In an attempt to evaluate the suggestion that calcium deficiency may produce osteoporosis, 166 patients with osteoporosis of unknown cause were studied. The estimated calcium consumption was significantly lower in the osteoporotic patients than in a group of control subjects matched according to age and sex. Steatorrhea was present in only nine patients and five of these had a history of previous surgical procedures which may have caused the steatorrhea. Sixteen of the thirty-five patients tested had subnormal intestinal absorption of 47Ca when the data were corrected for dietary intakes of calcium. Probable hypercalciuria was found in 18 per cent of the total group. It could not be determined from the data whether the subnormal absorption of 47Ca and the hypercalciuria observed in some patients were the cause or the consequence of the increased bone resorption believed to characterize osteoporosis. However, repeat studies of 47Ca absorption made in ten patients, seven of whom had appreciably increased their dietary intake of calcium in the interim, suggested that the supplementary calcium could be partially absorbed but did not establish that the absorbed calcium reflects skeletal utilization.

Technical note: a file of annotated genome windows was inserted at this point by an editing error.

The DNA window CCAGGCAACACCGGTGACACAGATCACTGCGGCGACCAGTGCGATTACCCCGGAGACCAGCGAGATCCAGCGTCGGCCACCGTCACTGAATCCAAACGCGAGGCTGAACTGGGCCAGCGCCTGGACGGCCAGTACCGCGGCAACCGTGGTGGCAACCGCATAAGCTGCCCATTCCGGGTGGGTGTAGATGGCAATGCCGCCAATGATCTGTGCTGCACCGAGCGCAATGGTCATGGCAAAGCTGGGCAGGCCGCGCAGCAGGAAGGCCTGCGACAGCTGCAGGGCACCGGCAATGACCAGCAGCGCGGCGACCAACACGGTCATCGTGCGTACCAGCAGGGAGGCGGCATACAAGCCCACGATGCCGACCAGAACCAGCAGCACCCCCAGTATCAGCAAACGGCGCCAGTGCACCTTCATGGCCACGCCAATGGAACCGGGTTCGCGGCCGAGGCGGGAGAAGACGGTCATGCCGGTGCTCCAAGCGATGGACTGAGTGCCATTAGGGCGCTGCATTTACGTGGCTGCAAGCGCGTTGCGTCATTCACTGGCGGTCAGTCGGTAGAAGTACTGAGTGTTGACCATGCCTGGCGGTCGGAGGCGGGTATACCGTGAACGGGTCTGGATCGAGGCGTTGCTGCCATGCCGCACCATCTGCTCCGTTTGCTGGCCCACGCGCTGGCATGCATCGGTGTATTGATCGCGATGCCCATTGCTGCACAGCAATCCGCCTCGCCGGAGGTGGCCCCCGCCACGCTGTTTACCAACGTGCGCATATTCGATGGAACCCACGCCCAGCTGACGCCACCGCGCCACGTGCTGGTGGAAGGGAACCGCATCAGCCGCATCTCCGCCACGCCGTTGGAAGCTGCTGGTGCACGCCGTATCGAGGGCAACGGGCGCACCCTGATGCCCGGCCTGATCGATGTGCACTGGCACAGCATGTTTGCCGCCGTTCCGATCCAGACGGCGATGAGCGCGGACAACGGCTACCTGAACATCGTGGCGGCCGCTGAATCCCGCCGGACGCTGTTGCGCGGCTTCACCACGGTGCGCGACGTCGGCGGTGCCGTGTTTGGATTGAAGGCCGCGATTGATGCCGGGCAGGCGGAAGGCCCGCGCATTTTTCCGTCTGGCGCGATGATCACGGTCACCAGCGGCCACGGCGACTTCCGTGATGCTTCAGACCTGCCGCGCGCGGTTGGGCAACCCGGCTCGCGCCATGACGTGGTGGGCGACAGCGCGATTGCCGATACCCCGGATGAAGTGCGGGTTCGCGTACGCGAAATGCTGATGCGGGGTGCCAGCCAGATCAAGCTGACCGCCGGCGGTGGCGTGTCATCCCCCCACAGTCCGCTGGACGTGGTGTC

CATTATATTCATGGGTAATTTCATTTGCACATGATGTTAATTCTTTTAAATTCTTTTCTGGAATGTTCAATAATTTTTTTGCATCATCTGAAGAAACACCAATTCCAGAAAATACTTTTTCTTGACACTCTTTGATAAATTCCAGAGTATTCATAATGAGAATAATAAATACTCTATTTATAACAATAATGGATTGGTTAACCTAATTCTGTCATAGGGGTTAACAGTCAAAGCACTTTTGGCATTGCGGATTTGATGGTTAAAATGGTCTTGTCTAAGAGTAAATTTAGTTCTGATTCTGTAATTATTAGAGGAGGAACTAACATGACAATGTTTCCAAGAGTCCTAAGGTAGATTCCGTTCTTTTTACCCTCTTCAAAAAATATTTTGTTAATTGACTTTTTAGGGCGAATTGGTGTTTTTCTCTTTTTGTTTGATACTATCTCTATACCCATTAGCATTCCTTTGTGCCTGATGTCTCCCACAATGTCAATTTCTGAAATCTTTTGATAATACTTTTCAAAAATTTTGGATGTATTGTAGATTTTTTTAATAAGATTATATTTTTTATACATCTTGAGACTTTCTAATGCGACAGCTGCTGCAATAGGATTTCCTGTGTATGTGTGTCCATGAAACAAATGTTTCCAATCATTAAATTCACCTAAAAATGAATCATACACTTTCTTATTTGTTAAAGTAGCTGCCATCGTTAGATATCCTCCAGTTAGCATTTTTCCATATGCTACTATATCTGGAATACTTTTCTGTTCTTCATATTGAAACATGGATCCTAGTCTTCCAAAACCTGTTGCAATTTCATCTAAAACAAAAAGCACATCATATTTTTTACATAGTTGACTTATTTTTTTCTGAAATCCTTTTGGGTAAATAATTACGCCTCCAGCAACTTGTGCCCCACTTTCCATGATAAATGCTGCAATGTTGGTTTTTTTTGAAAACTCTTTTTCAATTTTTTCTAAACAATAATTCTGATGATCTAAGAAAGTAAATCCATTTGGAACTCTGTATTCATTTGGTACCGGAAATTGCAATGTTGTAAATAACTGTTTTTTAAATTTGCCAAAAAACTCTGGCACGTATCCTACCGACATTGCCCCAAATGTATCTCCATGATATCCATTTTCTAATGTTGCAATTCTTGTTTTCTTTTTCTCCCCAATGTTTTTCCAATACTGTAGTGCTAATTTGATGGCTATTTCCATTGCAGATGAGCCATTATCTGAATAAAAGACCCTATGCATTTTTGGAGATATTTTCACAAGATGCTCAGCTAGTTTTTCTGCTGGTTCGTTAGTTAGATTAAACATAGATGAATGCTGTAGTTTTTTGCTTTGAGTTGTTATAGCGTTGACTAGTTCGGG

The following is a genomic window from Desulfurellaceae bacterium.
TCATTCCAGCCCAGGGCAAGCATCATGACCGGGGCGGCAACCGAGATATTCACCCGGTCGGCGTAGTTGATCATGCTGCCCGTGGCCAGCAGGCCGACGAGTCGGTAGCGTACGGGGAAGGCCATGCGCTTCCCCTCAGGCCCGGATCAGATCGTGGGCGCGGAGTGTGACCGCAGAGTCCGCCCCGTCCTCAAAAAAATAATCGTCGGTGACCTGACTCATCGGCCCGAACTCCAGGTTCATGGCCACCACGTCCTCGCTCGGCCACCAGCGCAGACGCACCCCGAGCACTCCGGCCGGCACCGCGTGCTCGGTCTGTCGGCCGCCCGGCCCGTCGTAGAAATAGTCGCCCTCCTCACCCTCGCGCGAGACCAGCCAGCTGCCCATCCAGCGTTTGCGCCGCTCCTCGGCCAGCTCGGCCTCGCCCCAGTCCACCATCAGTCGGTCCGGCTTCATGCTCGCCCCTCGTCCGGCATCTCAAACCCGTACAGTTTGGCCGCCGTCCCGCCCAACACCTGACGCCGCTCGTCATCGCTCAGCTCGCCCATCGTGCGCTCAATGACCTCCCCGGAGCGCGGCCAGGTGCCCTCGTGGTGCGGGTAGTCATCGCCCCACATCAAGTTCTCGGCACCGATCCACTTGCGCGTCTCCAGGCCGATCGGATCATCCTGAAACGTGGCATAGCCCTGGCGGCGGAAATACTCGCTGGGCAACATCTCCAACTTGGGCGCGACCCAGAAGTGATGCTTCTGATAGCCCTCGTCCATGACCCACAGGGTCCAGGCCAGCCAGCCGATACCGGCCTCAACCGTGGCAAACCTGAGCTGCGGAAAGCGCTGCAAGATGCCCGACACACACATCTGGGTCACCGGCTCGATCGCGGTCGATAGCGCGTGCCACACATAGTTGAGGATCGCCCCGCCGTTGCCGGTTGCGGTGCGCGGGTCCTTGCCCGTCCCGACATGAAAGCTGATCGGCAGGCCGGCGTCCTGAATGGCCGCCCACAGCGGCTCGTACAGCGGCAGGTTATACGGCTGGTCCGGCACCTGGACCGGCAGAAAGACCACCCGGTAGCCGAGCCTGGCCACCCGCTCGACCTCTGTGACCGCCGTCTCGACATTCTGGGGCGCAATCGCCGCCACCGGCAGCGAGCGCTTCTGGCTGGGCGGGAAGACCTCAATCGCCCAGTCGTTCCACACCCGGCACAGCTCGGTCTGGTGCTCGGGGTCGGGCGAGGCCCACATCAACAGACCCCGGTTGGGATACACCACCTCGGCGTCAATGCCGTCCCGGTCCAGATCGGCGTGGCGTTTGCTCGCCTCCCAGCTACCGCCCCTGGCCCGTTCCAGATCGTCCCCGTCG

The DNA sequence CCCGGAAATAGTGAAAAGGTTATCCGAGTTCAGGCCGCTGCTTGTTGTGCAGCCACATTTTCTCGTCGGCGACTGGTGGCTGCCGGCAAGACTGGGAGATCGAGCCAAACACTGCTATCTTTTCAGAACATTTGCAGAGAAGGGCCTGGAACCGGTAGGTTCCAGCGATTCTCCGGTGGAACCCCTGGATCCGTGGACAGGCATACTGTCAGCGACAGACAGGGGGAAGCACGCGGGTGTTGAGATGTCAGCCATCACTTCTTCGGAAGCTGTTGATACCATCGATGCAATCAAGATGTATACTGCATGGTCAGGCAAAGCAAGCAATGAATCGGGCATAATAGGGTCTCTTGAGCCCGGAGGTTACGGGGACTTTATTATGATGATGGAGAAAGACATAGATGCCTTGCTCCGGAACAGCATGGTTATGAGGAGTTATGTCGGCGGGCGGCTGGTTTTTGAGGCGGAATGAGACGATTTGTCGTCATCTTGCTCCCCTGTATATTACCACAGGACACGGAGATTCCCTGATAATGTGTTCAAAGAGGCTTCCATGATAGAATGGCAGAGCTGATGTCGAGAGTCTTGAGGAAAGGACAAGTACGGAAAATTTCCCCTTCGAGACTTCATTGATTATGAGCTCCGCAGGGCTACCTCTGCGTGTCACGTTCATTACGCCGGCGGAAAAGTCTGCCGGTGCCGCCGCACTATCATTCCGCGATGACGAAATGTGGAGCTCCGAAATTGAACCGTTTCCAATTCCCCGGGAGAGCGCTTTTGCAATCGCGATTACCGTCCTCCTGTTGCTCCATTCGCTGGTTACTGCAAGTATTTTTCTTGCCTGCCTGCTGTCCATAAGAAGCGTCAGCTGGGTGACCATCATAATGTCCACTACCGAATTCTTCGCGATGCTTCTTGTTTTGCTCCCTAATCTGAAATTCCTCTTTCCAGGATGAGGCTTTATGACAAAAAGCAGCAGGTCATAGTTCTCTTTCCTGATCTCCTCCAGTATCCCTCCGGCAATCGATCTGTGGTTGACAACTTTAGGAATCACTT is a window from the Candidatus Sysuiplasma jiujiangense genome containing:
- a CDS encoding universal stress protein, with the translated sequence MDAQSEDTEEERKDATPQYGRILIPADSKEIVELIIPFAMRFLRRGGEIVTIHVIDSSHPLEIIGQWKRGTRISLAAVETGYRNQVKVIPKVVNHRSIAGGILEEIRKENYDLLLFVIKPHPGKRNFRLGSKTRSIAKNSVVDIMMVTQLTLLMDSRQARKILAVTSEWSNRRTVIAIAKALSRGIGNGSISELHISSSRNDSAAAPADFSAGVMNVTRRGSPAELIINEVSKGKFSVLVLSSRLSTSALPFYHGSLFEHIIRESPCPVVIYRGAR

Copyright 1967 by The Journal of Bone and Joint Surgery, Incorporated